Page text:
Home-listing prices were up 5.1% nationally in December on a year-over-year basis, according to data released Thursday by real-estate listings and data company Trulia. Out of the 100 major metro markets covered by the report, 82 of them saw year-over-year gains. At the end of 2011, asking prices had fallen 4.3%, and only 12 markets had posted positive price changes.
“Prices are going into 2013 with strong tailwinds,” said Jed Kolko, chief economist for Trulia. He cites a general strengthening of the job market, which in turn means more families able to cover a sizeable down payment. An increase in household formation, which is also the product of improving job prospects, and home construction could further bolster demand.
Mr. Kolko notes that the sharpest tightening of inventory is taking place in Western states. Four of the top 10 cities to see the largest asking price recovery were in California, including Oakland, San Jose, Sacramento and Fresno.
Las Vegas, which was hit hard after the bubble burst, came in at the top of the list with a 16.3% year-over-year listing price increase. In the same period in 2011, prices dropped 11.2%.
To be sure, even among the markets with major gains, some are better positioned for a sustained housing recovery than others.
While Las Vegas may have seen the largest asking price turnaround, it remains far below pre-bust levels. The problem, Mr. Kolko says, is that the market remains unstable, with high vacancy rates, lingering foreclosures and subpar job growth.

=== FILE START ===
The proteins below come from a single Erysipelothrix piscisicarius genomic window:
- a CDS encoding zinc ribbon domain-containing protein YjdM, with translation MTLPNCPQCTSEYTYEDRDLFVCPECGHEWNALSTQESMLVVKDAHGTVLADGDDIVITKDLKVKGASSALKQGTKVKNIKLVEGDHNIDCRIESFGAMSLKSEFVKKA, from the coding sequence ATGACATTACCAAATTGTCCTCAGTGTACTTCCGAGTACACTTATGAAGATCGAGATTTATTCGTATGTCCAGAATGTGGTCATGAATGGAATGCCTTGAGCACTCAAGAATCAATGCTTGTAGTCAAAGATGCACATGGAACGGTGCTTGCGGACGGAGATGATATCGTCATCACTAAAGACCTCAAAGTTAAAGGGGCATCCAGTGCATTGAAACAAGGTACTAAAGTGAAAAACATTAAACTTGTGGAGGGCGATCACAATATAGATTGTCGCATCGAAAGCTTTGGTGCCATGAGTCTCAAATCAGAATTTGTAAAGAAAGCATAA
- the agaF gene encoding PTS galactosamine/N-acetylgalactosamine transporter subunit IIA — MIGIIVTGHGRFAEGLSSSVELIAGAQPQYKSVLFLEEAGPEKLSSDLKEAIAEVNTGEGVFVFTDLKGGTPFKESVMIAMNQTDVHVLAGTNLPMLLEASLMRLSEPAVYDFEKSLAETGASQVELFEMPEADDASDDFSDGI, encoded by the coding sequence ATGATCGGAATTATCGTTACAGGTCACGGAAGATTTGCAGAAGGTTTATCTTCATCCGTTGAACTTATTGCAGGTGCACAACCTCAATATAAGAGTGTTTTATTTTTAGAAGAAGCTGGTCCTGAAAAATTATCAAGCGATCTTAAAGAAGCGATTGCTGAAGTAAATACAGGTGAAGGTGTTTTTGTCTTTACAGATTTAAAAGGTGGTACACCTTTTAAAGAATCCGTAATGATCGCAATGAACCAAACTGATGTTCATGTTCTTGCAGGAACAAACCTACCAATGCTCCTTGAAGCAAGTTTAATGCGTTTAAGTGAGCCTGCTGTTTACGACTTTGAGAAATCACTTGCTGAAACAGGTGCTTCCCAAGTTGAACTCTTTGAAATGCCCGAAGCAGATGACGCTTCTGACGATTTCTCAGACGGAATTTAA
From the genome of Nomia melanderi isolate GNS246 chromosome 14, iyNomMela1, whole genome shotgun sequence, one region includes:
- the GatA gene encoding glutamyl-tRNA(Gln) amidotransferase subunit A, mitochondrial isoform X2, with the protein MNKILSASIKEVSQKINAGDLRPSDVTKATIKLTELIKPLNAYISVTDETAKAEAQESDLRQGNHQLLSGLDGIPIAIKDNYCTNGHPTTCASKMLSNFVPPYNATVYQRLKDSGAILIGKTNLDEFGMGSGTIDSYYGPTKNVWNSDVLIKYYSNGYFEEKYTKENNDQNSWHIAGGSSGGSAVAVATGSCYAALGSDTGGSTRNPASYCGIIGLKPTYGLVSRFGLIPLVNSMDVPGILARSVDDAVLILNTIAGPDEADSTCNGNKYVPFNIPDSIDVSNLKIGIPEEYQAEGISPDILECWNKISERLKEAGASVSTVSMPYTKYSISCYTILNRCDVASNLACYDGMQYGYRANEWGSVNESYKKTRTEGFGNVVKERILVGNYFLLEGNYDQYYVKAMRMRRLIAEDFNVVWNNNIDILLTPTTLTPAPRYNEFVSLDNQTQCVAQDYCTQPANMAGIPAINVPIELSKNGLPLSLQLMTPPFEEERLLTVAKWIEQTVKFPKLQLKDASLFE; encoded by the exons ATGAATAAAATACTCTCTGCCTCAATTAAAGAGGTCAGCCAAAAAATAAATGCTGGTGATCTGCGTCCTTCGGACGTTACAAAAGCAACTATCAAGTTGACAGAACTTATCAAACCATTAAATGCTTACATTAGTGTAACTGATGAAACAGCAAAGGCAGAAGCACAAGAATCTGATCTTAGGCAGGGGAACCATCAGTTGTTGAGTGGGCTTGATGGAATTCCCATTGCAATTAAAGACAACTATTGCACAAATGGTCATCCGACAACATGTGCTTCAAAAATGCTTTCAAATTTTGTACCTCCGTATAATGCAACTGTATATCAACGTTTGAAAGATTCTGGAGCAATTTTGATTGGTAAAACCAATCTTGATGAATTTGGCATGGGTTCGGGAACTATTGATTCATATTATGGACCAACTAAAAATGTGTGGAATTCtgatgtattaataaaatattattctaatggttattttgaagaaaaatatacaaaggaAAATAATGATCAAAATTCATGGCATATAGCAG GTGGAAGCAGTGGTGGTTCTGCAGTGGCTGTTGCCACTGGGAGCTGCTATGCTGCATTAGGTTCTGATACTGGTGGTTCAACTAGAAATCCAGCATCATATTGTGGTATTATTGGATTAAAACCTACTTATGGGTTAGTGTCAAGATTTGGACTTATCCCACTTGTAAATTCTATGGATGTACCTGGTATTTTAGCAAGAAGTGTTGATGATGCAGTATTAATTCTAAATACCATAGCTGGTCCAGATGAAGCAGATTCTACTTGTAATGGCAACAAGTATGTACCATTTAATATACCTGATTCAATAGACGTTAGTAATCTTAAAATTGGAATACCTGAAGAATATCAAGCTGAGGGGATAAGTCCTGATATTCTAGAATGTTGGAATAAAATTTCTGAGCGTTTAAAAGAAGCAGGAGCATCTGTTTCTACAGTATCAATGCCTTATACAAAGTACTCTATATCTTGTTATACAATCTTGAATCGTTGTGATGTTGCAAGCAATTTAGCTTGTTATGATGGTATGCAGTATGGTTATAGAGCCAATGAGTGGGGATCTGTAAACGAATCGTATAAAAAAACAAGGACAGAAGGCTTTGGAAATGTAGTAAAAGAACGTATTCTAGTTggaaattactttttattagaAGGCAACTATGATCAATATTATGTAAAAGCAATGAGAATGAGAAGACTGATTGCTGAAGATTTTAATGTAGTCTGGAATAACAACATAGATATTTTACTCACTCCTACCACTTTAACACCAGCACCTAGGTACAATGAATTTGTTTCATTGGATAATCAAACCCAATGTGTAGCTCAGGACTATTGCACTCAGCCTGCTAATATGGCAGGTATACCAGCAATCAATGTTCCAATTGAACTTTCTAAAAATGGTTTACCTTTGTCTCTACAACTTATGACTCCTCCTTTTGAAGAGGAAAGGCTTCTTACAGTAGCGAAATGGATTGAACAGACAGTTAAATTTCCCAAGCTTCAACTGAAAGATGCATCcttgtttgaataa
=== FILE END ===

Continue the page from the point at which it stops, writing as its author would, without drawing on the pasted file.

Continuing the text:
On the other hand, metros like Seattle, which came in second on the list of cities with the highest asking-price recovery, are on a smoother path to growth because of their strong economic fundamentals, he said.
Meanwhile, rents rose nationally 5.2% in the same period. In 17 of the 25 biggest rental markets, home prices are rising faster than rents, according to Trulia. Whereas ownership was typically more affordable than renting in most markets in recent years, as sales demand rises, that edge is becoming less apparent, Mr. Kolko said.
ENCINO, CA- On a recent apartment webcast, 57% of participants predict that renter demand will get stronger in 2012, while 2% says it will be weaker, with 40% saying it will stay the same. The 2012 Apartment Market Outlook Video Webcast was put on by Marcus & Millichap Real Estate Investment Services, and was generally optimistic in the sector’s “continuation of modest growth in 2012.”
According to William Hughes, managing director of Marcus & Millichap Capital Corp., from a lenders standpoint, the improving apartment fundamentals have supported their level of confidence in the marketplace. “It has been easy to finance core assets all the way down to C assets across the board,” he said. “It becomes a little choppy as you move into tertiary and smaller assets, but even those are being financed by local and regional banks.” Continue reading “Moderate growth in Apartment sector will continue”→